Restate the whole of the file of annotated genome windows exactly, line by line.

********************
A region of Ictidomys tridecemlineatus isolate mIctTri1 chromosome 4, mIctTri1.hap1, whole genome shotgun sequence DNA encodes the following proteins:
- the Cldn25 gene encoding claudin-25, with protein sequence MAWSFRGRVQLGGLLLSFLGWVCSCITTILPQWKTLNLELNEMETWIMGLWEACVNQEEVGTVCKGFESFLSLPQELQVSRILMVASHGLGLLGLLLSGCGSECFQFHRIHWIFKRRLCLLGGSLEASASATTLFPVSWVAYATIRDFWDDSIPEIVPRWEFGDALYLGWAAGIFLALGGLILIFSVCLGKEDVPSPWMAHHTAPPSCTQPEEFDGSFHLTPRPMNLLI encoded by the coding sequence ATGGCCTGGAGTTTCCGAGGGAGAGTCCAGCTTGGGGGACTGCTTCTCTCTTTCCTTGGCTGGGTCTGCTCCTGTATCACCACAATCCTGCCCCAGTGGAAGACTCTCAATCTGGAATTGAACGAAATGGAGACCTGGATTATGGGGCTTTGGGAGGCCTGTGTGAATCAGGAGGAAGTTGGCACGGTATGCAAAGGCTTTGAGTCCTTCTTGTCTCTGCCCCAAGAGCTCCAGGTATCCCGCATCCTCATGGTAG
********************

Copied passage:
A region of Ictidomys tridecemlineatus isolate mIctTri1 chromosome 4, mIctTri1.hap1, whole genome shotgun sequence DNA encodes the following proteins:
- the Cldn25 gene encoding claudin-25, with protein sequence MAWSFRGRVQLGGLLLSFLGWVCSCITTILPQWKTLNLELNEMETWIMGLWEACVNQEEVGTVCKGFESFLSLPQELQVSRILMVASHGLGLLGLLLSGCGSECFQFHRIHWIFKRRLCLLGGSLEASASATTLFPVSWVAYATIRDFWDDSIPEIVPRWEFGDALYLGWAAGIFLALGGLILIFSVCLGKEDVPSPWMAHHTAPPSCTQPEEFDGSFHLTPRPMNLLI encoded by the coding sequence ATGGCCTGGAGTTTCCGAGGGAGAGTCCAGCTTGGGGGACTGCTTCTCTCTTTCCTTGGCTGGGTCTGCTCCTGTATCACCACAATCCTGCCCCAGTGGAAGACTCTCAATCTGGAATTGAACGAAATGGAGACCTGGATTATGGGGCTTTGGGAGGCCTGTGTGAATCAGGAGGAAGTTGGCACGGTATGCAAAGGCTTTGAGTCCTTCTTGTCTCTGCCCCAAGAGCTCCAGGTATCCCGCATCCTCATGGTAG